• Joel Ankney - Lawyer

What is Seller Financing?

Updated: May 17, 2020

If you are selling your business, the buyer might ask you to finance part of the purchase price. This is customary in main street deals (see this post for a definition https://www.joelankney.com/blog/what-is-a-main-street-deal).

Seller financing is a loan from you to the buyer for part of the purchase price. You don't actually give the buyer cash; you allow it to pay a portion of the purchase price over time after the closing.

Seller financing means the buyer delivers a promissory note to you for the difference between the purchase price and the amount of cash the buyer pays you at closing. For example, if the purchase price is $1,000,000 and the buyer pays you $750,000 in cash at closing, the buyer also will deliver to you a promissory note at closing for the remaining $250,000, plus interest. That promissory note evidences a loan that is the seller financing.

A buyer may want (or need) to do seller financing because (a) it can't get a commercial loan from a bank, or (b) it doesn't like the bank's terms for the loan (e.g., the interest rate). This means you become the "bank" for the buyer. You become a creditor.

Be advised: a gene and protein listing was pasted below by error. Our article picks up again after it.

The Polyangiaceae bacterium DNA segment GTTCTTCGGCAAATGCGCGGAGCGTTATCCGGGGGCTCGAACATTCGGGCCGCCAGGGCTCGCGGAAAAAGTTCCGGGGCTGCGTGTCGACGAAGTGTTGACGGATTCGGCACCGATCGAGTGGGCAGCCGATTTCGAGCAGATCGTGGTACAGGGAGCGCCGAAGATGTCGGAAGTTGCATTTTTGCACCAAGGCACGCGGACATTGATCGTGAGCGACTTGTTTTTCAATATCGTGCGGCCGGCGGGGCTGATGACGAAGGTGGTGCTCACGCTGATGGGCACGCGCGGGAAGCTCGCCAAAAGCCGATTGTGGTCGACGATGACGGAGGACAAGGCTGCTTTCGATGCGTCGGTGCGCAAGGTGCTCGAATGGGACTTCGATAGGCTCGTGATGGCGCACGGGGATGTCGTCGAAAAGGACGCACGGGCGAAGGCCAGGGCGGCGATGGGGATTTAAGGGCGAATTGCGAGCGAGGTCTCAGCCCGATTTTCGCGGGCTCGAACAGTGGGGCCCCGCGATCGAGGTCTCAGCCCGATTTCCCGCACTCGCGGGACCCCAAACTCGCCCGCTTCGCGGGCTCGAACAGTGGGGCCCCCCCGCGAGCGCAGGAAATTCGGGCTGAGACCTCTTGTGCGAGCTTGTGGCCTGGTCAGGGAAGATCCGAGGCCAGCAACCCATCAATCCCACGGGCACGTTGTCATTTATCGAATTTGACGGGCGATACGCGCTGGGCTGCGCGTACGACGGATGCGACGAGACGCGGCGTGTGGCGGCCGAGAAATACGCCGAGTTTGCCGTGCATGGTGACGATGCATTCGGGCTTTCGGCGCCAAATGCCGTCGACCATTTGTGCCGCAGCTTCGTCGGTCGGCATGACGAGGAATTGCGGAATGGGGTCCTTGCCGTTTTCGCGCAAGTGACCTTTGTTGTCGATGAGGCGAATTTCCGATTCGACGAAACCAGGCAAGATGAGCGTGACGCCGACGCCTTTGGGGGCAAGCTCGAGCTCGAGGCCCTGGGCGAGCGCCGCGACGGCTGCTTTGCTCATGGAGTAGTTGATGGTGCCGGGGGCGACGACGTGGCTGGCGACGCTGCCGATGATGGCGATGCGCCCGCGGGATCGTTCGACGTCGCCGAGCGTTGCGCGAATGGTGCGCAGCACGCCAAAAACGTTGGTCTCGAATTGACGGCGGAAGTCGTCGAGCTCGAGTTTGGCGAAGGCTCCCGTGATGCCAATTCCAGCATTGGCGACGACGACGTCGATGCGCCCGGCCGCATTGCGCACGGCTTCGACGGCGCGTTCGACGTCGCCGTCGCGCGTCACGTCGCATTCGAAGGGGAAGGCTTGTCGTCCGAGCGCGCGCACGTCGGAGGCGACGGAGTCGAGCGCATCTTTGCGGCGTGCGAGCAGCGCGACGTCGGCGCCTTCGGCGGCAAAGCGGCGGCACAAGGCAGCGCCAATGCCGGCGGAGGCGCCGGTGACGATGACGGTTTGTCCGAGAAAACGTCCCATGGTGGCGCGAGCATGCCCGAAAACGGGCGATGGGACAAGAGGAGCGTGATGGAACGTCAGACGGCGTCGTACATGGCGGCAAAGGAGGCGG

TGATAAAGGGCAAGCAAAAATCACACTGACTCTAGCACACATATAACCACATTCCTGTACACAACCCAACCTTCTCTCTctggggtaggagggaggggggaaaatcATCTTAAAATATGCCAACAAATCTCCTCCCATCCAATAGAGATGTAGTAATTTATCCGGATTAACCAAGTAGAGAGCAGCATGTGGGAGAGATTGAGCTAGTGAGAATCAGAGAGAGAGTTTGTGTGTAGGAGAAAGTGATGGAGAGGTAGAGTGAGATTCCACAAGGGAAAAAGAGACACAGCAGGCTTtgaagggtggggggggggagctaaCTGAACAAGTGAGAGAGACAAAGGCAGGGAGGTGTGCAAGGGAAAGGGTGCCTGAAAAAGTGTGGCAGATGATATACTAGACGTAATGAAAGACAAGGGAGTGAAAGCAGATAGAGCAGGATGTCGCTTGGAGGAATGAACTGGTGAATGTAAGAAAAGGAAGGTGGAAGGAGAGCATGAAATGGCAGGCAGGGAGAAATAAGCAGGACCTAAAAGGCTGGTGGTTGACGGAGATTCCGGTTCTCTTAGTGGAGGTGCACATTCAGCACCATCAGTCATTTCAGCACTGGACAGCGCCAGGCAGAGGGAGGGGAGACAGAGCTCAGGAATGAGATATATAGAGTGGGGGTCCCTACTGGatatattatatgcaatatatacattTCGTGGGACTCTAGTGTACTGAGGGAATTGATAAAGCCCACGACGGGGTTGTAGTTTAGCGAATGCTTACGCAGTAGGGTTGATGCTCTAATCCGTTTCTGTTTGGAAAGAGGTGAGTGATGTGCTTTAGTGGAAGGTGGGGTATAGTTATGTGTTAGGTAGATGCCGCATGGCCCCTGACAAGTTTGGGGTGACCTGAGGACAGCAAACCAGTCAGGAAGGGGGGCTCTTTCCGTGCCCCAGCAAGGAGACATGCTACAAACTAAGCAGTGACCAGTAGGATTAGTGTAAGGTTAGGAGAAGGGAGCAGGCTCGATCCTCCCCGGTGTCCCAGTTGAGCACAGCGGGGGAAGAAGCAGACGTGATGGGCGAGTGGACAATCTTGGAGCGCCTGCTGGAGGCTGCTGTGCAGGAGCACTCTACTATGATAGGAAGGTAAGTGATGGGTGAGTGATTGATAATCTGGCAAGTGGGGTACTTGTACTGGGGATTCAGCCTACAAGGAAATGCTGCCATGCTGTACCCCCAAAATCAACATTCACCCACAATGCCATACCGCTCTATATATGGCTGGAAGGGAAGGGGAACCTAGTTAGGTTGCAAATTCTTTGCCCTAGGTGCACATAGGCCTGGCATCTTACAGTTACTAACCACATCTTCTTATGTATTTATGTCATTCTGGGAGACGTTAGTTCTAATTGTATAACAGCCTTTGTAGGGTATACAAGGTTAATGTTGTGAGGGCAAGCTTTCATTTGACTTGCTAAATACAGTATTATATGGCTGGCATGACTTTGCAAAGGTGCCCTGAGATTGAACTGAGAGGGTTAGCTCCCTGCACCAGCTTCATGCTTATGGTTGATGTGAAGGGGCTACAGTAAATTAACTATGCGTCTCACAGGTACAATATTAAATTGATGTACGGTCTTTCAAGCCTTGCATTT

There are some risks with seller financing. The buyer might not be creditworthy. If the buyer stops paying the promissory note after closing, you will need to sue the buyer to collect the note. Or, if the buyer files for bankruptcy after closing, you will get sucked into the bankruptcy process. Collecting on the note will cost a lot (attorney's fees) and take a lot of time. It will be stressful. And you may not collect most of what you are owed.

So, why would a seller do this? Because you might not be able to sell the business if you don't. It makes the business deal more attractive if the buyer is able to get its financing through you, rather than a commercial lender. And the buyer might not be able to do the deal if you won't finance some of it.

You need to act like a bank if the buyer asks for seller financing. You need to investigate the buyer's credit strength. You need to consider the ratio of the debt to the cash you are getting paid at closing. You need to have the proper legal documents in place (at least a promissory note). Your legal documents should indicate that the buyer will pay your attorney's fees and costs if you have to collect. You need to negotiate reasonable terms for the loan, like the interest rate, the payment frequency, and the length of the payment period. You need to get some collateral so that you are a secured creditor and can foreclose on the loan, if the buyer defaults. You need to stay on top of the buyer after the closing.

Don't shy away from seller financing, just be careful.

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